This America is no friend to Kosovo

November’s election in the United States presents a unique opportunity for the Kosovo diaspora to take a stand against the Trump administration's regressive foreign policy in Kosovo spearheaded by the nonsensical approach of special envoy Richard Grenell.

Kosovo and its diaspora have been given countless warning signs that the current US administration is not to be trusted. 

We should have taken note of the hounding and deportation of immigrants, the arbitrary detention of families who committed the “crime” of seeking asylum, the Muslim travel ban and the current move to deny financial aid to hundreds of thousands of Americans married to undocumented immigrants following the coronavirus outbreak. These are scenes that should shock our diaspora’s conscience, as a people that fled from the collapse of Albania in 1997 and the Kosovo war in 1999. 

I write this to ask my compatriots in the US to not vote for Donald Trump in November – if not out of broader, humanitarian concern, then at least to ensure that the current US pressure on Kosovo’s democracy comes to an end.

The current face of US meddling in Kosovo is Richard Grenell, acting director of national intelligence, US ambassador to Germany, and President Trump’s special envoy for the Kosovo-Serbia dialogue. 

US intervention in Kosovo politics is not a recent development, but Grenell’s qualifications should give us pause. He has been described as having “no credentials” for his intelligence role, which he was given when Trump fired former director Joseph Maguire, reportedly for warning the Trump administration that Russia was planning to interfere with the 2020 US election.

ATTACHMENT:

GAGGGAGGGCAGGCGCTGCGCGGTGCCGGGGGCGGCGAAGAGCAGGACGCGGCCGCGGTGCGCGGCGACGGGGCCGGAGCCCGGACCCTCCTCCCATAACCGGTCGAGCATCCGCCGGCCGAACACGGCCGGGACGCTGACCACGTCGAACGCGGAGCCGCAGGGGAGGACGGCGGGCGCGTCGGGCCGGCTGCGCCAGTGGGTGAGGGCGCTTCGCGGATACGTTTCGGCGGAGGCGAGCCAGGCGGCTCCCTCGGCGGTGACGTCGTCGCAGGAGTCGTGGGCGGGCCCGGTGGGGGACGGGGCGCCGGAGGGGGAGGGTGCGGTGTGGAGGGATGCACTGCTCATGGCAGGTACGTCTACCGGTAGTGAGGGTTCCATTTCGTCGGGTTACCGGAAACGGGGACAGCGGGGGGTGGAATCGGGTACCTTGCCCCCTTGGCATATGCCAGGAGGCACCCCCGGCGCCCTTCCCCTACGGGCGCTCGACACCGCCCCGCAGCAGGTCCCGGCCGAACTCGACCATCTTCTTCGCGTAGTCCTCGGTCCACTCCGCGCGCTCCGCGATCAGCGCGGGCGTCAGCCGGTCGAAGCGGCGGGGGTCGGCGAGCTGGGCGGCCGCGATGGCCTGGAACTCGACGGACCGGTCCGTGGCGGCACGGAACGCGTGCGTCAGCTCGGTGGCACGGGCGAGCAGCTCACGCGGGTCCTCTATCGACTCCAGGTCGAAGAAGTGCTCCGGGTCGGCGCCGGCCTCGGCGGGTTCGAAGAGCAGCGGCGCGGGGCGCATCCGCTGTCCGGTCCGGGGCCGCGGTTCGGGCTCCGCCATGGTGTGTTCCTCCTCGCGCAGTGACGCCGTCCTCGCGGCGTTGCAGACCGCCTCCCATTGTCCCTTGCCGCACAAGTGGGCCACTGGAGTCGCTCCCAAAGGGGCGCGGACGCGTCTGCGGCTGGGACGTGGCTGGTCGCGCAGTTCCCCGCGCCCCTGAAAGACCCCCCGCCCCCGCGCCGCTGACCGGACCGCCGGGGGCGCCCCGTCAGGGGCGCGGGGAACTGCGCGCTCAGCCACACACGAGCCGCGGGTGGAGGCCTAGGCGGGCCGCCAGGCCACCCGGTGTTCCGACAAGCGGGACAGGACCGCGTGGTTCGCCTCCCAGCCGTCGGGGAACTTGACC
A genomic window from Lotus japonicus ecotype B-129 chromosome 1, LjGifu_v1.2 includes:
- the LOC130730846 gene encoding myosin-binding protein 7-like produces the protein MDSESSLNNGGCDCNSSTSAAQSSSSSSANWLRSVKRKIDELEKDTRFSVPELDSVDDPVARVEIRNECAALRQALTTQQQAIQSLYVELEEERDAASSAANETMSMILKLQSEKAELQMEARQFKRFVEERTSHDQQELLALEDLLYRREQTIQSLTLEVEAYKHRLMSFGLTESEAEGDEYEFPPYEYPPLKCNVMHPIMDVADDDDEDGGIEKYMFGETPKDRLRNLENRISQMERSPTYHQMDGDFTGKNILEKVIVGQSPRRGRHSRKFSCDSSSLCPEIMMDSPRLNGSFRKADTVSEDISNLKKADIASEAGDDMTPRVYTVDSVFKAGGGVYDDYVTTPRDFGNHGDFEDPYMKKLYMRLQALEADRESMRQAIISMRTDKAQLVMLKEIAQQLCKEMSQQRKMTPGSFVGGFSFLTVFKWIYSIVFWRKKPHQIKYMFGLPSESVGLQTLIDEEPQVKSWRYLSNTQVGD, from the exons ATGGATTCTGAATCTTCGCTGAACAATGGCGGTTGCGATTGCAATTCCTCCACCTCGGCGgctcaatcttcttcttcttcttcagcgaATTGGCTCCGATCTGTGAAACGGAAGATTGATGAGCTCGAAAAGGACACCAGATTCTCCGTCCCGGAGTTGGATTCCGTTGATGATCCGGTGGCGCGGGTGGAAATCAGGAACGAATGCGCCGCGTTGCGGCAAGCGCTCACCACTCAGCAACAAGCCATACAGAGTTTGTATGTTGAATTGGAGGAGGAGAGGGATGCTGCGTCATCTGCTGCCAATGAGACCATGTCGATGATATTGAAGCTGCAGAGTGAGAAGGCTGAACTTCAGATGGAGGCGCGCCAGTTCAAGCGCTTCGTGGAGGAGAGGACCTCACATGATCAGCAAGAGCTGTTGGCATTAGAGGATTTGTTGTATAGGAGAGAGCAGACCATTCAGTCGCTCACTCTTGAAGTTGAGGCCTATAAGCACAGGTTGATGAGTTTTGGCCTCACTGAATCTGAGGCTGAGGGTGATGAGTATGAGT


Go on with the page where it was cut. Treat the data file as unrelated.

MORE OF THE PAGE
Grenell has been an ardent supporter of corrupt politicians like Vladimir Plahotniuc of Moldova and has accepted money from nonprofits funded by Hungarian strongman Victor Orban. When he took on his ambassador role in Germany, he made it clear that he wants to “empower other conservatives throughout Europe.” 

It is unclear whether he means conservatives like Orban – who has effectively snuffed out civil society and political dissent in Hungary – or conservatives like Plahotniuc, accused of being involved in the theft of one billion dollars from his own country. Regardless, these sympathies might explain why he is drawn to collaborating with politicians like President Hashim Thaci and LDK leader Isa Mustafa.

Grenell’s demands of Kosovo are well known: remove all tariffs and trade barriers with Serbia, so that the dialogue between Kosovo and Serbia can continue. However, Grenell has failed to articulate how removing trade barriers is in Kosovo’s interest, as a small country that has historically been flooded by products from Serbia, a much larger, antagonistic state.